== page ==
From unsung Italian reds to budget-friendly whites, here are five must-try European wines

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      We’re grabbing our passports and heading out on a European vacation with this week’s column, featuring a quintet of wines relatively new to the Vancouver market. Get to know these wines well, as they’re some of the most exciting splashes I’ve had of late.



      Le Fay D’Homme Vincent Caille Méthode Ancestrale X Bulles

      (Loire Valley, France; $28 to $32, private liquor stores)

      The name of this delicious French sparkling wine is quite a mouthful, so let’s break it down. Le Fay d’Homme is the Loire Valley domain the wine hails from, and Vincent Caille is the fifth-generation winemaker now at the helm of the family business. His focus is minimal-intervention, natural wines from grapes he grows organically—and he’s starting to steer things toward biodynamics, too. Méthode ancestrale refers to the old-school method in which the wine’s made.

      When traditional-method sparkling wines are disgorged (removing the lees, or spent yeast) after their second fermentation in the bottle, it’s quite common to top them up with a splash of a “dosage” (sugar and/or base wine) to sweeten them a little bit before putting them under cork. The ancestral method involves no disgorging or addition of dosage, resulting in a wine that’s quite dry, though featuring great texture and dimension.

      Caille’s X Bulles, his proprietary name for this wine, is made from Melon de Bourgogne, the grape behind Muscadet wines. Like classic Muscadets, this wine sings with citrus fruit and crisp minerality, while those bubbles deliver extra freshness and pizzazz. Fun stuff for the next time Thai cuisine hits your table. Recently spotted at Marquis Wine Cellars.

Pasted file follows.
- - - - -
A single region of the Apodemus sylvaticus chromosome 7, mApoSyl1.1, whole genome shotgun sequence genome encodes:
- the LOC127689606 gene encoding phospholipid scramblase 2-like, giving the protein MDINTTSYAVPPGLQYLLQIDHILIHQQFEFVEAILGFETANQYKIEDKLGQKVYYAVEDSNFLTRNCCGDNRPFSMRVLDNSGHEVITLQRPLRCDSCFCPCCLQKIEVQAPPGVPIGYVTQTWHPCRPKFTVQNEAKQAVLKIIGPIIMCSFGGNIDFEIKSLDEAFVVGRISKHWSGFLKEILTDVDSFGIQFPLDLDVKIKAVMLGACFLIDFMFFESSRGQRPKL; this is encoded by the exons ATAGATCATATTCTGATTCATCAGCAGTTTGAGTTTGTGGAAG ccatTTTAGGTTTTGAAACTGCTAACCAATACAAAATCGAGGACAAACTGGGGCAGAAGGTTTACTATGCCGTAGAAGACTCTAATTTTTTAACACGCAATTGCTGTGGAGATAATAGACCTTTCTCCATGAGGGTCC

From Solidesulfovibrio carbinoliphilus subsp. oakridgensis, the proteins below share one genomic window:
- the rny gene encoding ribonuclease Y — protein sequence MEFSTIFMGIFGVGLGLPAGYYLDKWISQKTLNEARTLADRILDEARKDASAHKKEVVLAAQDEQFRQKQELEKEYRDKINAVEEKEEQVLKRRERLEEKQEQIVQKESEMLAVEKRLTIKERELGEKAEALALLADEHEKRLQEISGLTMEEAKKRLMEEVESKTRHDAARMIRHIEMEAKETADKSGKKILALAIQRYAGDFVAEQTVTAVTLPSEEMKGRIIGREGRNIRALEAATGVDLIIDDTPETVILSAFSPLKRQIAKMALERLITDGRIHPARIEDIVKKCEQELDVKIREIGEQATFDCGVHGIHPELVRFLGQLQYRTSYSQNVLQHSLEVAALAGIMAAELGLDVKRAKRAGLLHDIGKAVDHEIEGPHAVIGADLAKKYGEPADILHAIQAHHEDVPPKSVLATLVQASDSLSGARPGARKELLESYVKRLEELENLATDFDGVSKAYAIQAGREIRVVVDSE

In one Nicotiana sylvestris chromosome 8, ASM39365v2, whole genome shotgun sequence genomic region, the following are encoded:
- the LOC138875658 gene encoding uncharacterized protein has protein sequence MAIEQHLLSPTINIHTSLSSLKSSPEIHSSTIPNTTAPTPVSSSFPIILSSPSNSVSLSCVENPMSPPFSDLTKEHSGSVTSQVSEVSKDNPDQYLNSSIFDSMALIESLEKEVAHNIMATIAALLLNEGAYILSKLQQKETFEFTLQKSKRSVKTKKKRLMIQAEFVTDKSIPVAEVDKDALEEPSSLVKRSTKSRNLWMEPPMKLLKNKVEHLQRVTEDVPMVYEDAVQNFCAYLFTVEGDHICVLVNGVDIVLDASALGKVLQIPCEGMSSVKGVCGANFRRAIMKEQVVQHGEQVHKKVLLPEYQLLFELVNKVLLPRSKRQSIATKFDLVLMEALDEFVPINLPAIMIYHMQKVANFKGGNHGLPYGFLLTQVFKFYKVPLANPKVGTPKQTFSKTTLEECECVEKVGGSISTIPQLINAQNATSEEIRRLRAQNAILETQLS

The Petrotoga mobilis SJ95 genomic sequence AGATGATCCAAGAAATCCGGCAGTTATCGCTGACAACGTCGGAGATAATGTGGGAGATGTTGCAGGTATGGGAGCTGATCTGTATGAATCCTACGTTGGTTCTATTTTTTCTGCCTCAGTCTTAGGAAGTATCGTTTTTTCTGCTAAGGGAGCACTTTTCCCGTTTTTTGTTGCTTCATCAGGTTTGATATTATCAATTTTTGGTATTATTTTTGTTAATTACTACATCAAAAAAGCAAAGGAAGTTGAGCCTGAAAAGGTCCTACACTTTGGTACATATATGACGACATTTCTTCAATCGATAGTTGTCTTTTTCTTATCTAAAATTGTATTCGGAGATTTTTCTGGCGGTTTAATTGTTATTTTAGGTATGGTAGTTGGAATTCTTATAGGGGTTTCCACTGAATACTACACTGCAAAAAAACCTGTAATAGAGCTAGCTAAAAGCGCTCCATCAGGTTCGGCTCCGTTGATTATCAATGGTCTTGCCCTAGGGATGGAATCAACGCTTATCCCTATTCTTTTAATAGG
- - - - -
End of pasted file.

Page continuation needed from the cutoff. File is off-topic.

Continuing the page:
Laurent Miquel 2015 Vendanges Nocturnes Classic Collection White

      (Languedoc-Roussillon, France; $13 to $15, private liquor stores)

      Bargain alert! This cheery blend of Sauvignon Blanc, Grenache Blanc, and Ugni Blanc charms with pink grapefruit, lemon peel, and even summery notes of fresh snap peas. Vibrant with juicy acidity, it’s the perfect match for creamy seafood pastas, Mexican cuisine, or just a bag of popcorn on the couch.

      You can nab yourself a bottle, or a case, at North Vancouver’s Everything Wine—and if you can’t make it there yourself, it can deliver right to your door!



      Fontanavecchia 2015 Taburno Falanghina del Sannio

      (Campania, Italy; $21.99, B.C. Liquor Stores)

      Next time you’re wandering the Italian section of the store and about to reach for Pinot Grigio, give this little number a try instead. Full of stone fruit, young almonds, lemongrass, and white floral notes, Falanghina’s a rather unsung indigenous Italian variety that should be cracked open anytime you’re preparing seafood or fish-forward dishes.

      While it should be served chilled, do pull it from the fridge 10 to 15 minutes before serving, as the character of the wine really develops as it moves a few degrees toward room temperature.


      Telmo Rodriguez 2013 “Gaba do Xil” Mencia

      (Valdeorras, Spain; $25 to $29, private liquor stores)

      Telmo Rodriguez is Spanish wine royalty, known for elevating awareness and quality of indigenous grape varieties, as well as for harnessing the terroir of lesser-known regions.

      The Mencia grape here is light on its feet, with cherries and notes of lemon balm lightly flicked by a wisp of smokiness. The granite terraces in this vineyard contribute a crunchy mineral character, while further swirls of the glass unleash notes of roasted hazelnuts and chestnuts amid all that red berry fruit.

      In fact, there are chestnut trees on the property among the vines. While it could be just the power of suggestion offering those nutty nuances in the aromatics, I’m always happy when a swirl and sip can transport me to the Spanish countryside.



      Casale Del Giglio 2013 Cesanese

      (Lazio, Italy; $23.99, B.C. Liquor Stores)

      The Cesanese grape variety is new to me, but after trying this wine for the first time a few weeks back, I’m hell-bent on tracking down more wines made from it. Yep, it’s another one of the zillions of indigenous Italian grapes out there. It was historically made into sweet or sparkling wines, but is now being embraced for its still-table-wine potential.

      Casale Del Giglio’s take on the grape is immediately quaffable and an absolute treat to drink. With a similar structure to a ripe, fruit-forward Pinot Noir, there’s an abundance of red fruit and purple flowers here, with maybe a pinch each of cinnamon and clove. It’s fresh and vibrant, and would make an easy match for poultry, duck, or game.

      Do serve with a hint of a chill—it’ll make things even brighter.